Ask the crematory if families can witness the cremation. If you are at all worried about the crematory not sending your family the right cremains, you can ask if they will allow a member of the family to witness the cremation. Many funeral homes and crematories are very understanding and will allow this.

Ask if the prices are locked in. Inflation happens and what you set aside for a prepaid funeral now may not be the same upon the time of your death. Make sure that the funeral home will lock in your prices now so that your family isn't stuck paying an additional bill after your death.

Ask what happens if the funeral home goes out of business. Unfortunately, in this economy, it's a reality that even funeral homes go out of business. If you're considering purchasing a prepaid funeral, don't be embarrassed to ask this question. Make sure they have a contingency plan in case this happens.

Check to make sure the services can be moved to another home. Life happens and sometimes we move in between the time that we plan a prepaid funeral and our death. Ask the funeral home if you will be able to transfer the plan to a new county or state if you move.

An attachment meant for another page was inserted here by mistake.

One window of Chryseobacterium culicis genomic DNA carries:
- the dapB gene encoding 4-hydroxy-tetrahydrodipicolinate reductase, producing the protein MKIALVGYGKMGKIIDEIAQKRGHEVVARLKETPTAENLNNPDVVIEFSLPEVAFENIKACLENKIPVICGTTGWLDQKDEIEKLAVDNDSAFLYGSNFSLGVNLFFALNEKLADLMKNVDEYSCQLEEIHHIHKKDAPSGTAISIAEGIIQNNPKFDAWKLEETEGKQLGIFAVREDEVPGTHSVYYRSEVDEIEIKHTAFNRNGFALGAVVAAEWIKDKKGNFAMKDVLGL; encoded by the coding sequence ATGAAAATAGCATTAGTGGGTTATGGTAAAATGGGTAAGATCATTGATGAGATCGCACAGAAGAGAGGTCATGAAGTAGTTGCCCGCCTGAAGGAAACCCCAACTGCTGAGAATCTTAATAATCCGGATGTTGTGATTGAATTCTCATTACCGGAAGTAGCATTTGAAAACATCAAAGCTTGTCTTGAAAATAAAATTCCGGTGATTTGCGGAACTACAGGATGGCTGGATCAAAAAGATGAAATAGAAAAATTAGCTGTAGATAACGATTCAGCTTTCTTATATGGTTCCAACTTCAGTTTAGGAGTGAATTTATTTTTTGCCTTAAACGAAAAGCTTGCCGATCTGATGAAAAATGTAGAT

Make sure to get itemized lists of services. It's actually an FTC law called the "Funeral Rule" that requires all funeral homes to disclose itemized prices of their services. If a home refuses to do so, remind them that they are required to by law.
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Best Funeral Etiquette Tips For the Family of the Deceased, Friends, and Relatives

When to Notify?
The immediate family should receive notification first, preferably in-person or by telephone, followed by the closest relatives and friends. Be sure to provide the name and address of the funeral home for the delivery of funeral flowers. The service details can be relayed later when available.

Dress Code?
Though it is no longer necessary to dress in black, do show respect when picking out your funeral attire. Conservative suits or dress-clothes, in dark, respectful colors are most appropriate. It is advisable to avoid floral or busy patterns

What are Typical Visitation Rights?